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SAMF-Fagkomiteen for samfunnsvitenskap

EUI - The politics of identity in post-conflict small arms strategies: a study of weapons collections in Cambodia and Kosovo

Awarded: NOK 1.6 mill.

The research project investigates the spread of ideas and norms embedded in micro-disarmament processes in post-conflict peacebuilding environments. Micro-disarmament, as I define it in this dissertation, refers to activities aimed at controlling the use and proliferation of Small Arms and Light Weapons (SALW) in post-conflict situations. But micro-disarmament is not only about collecting weapons from conflict protagonists; it is also about local people accepting the state's monopoly on violence. This is a fundamental norm in the international system, and in order to understand how it underpins micro-disarmament initiatives it is necessary to analyse the ideational process whereby this norm is exported through contemporary peacebuilding contexts. This r esearch looks at the way local actors have mobilized for or against micro-disarmament norms as exported through both coercive (rational) and persuasive (sociologically induced) mechanisms. Through two case studies of the, on the one hand, failed micro-dis armament programme in Kosovo and, on the other, the reportedly successful one in Cambodia, the project considers ways in which local agency engages in norm localization as a response to norm-teaching by international organizations. The main focus is how t he construct of identity has played a role in facilitating or rejecting disarmament. Norm congruence, or localization, I argue, is key to the successful diffusion of international norms in local contexts, and understanding how identity and culture become politicized in this process is crucial to providing a better comprehension of the dynamics, challenges and long-term effects of externally promoted norms.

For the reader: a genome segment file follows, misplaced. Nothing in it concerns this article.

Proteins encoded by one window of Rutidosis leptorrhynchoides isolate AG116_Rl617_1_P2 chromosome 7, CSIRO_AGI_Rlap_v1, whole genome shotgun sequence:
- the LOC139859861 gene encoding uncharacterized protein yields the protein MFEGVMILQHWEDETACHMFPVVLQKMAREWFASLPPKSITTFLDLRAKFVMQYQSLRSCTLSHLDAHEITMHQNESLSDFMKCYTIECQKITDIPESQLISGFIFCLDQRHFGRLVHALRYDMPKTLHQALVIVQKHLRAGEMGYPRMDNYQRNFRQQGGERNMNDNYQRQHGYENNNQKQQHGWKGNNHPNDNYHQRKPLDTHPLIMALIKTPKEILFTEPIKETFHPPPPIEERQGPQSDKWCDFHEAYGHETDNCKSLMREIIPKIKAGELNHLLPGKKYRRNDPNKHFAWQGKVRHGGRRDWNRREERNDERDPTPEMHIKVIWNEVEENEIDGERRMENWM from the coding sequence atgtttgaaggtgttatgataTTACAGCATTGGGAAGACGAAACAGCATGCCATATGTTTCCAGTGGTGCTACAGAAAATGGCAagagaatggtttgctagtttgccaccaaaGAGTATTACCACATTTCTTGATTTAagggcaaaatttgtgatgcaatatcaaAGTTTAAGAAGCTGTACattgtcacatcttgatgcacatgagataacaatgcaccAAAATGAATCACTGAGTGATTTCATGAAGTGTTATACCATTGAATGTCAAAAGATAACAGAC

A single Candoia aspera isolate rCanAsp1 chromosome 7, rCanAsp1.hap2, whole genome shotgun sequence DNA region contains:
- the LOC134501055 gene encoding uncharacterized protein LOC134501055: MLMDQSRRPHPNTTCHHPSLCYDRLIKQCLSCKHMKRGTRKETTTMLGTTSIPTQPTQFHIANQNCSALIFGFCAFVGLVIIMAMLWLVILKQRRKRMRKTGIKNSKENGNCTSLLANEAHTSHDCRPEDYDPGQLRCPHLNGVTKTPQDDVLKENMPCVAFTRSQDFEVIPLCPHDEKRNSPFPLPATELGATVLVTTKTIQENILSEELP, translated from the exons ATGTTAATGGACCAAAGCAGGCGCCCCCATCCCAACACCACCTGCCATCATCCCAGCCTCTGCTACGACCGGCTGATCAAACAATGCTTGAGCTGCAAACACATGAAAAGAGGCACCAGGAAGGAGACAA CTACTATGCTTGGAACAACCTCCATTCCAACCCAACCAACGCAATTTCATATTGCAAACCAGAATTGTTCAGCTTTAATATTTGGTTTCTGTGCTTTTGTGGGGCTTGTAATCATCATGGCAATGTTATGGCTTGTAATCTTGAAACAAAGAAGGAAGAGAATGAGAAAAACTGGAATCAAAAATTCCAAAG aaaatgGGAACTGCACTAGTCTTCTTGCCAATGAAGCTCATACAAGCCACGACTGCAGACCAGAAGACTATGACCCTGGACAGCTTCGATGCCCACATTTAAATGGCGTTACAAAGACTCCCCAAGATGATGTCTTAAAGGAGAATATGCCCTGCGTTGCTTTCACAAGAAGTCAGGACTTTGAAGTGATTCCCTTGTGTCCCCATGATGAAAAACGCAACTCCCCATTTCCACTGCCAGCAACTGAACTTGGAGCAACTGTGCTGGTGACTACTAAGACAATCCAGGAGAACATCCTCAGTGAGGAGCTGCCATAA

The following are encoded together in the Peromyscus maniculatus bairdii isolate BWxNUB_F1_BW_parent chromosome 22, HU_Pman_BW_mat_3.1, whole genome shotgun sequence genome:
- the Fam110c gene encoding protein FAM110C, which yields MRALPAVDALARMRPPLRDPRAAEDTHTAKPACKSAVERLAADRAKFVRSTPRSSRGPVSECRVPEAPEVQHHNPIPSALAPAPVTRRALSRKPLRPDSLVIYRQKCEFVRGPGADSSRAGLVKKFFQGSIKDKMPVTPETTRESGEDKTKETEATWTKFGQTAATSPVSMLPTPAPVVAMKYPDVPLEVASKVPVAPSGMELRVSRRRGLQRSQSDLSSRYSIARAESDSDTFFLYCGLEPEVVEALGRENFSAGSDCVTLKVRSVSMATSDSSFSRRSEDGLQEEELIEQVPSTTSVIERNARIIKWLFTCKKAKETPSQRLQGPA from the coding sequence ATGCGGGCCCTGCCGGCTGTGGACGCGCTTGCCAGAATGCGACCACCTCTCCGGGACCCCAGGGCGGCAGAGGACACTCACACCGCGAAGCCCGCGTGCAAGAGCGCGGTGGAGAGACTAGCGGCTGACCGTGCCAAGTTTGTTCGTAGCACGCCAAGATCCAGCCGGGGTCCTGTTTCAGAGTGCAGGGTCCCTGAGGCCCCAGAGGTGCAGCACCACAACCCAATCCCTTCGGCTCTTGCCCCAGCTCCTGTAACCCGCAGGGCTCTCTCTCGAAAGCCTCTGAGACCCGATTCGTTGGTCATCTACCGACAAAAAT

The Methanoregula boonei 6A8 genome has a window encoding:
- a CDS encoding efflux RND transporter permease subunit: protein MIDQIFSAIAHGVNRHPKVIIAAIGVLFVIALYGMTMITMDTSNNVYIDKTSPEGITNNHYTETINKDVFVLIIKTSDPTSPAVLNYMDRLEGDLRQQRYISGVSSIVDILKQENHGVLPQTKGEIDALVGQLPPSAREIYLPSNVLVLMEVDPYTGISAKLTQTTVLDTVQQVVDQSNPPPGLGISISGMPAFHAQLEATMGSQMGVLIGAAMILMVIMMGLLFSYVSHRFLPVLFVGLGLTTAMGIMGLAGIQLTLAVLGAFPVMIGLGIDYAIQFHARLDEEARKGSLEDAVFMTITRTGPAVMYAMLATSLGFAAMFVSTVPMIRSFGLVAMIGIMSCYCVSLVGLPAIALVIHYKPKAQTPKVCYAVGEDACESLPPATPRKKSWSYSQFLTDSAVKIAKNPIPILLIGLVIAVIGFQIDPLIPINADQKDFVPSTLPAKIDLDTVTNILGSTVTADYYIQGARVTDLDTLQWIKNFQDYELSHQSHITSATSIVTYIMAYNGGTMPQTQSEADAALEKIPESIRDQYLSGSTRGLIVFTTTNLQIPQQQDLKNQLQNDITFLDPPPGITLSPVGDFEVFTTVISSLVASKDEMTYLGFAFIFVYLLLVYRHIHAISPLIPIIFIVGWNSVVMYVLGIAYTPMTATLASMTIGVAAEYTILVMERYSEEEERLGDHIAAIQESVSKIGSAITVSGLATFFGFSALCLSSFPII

Funding scheme:

SAMF-Fagkomiteen for samfunnsvitenskap